Data Specialist Job Description

Data Specialists transfer information on paper into electronic data systems. They generally oversee the entire conversion process, working closely with clients to ensure that this data is accurate and accessible. A Data Specialist must research data sources to verify validity of this information. Data Specialists might also be responsible for designing databases for specific client use and training clients in the use of data storage and retrieval systems, databases and software.

Data Specialists are employed primarily in corporate IT departments, but might also work for consulting companies, government agencies or in the healthcare industry. The projected job growth rate for those who administer databases, such as Data Specialists, is 11 percent through 2024, according to the Bureau of Labor Statistics. The employment rate for database administrators who also design systems is expected to be 26 percent over the same period. The increasing use of third-party firms for data processing and cloud computing services is believed to be the main factor in these projected job growth statistics.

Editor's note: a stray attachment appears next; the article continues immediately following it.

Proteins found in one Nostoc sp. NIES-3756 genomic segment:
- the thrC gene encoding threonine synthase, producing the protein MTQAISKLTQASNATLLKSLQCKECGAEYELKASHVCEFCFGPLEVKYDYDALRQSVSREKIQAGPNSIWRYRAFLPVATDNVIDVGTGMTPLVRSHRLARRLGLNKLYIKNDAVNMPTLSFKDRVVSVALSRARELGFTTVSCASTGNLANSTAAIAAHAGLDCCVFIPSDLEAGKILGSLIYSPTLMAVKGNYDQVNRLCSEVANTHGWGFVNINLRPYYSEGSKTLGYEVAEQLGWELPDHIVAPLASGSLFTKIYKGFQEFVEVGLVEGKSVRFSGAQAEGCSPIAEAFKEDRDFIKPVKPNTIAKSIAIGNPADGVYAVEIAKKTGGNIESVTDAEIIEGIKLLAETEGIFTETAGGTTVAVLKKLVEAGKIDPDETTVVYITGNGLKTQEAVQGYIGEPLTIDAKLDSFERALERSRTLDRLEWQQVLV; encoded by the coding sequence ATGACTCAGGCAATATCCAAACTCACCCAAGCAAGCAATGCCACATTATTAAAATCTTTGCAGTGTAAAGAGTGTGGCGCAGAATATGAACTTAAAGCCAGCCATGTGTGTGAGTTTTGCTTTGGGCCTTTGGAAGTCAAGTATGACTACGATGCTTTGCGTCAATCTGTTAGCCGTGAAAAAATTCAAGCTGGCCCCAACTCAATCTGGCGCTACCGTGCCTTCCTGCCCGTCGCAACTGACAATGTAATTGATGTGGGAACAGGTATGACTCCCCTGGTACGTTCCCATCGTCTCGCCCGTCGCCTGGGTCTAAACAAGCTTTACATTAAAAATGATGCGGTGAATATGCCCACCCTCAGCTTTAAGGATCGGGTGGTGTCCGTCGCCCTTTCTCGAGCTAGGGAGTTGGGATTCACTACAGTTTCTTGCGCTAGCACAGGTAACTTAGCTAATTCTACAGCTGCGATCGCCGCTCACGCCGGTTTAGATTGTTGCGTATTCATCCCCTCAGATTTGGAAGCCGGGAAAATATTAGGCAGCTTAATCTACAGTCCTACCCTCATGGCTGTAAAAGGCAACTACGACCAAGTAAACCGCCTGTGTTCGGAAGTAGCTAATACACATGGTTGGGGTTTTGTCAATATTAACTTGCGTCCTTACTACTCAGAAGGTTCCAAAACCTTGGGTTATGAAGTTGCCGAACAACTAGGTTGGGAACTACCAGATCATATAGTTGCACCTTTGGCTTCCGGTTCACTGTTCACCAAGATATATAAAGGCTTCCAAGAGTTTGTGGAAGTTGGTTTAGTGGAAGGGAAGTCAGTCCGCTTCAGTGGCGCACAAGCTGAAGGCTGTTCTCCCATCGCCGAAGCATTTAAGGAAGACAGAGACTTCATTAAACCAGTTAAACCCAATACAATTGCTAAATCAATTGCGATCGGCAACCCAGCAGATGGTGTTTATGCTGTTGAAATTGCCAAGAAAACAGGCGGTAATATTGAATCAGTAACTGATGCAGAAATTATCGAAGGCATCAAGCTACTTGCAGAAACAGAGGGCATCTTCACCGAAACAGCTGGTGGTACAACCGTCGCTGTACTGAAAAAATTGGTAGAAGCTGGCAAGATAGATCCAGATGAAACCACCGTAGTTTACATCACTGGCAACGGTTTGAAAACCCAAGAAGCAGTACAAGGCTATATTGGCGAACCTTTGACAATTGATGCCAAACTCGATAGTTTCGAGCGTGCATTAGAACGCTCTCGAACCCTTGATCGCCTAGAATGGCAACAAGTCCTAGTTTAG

Data Specialist Duties and Responsibilities 

Several tasks fall to Data Specialists as they assemble, research and verify data to be stored on specifically designed databases or data storage systems. We analyzed several job postings for Data Specialists and found that most employers are listing the following duties and responsibilities for this position.

Analyze and Verify Data

Data Specialists typically begin any data conversion process by conducting a thorough data analysis of a client’s information. They will research data sources and make any corrections to existing data as needed to ensure accuracy of the information being recorded.

Create a Digital Conversion Program

A Data Specialist will often analyze a client’s existing systems and create a program suitable for that specific system. In some cases, a Data Specialist may design a database or software program needed to convert data.

 Generate Reports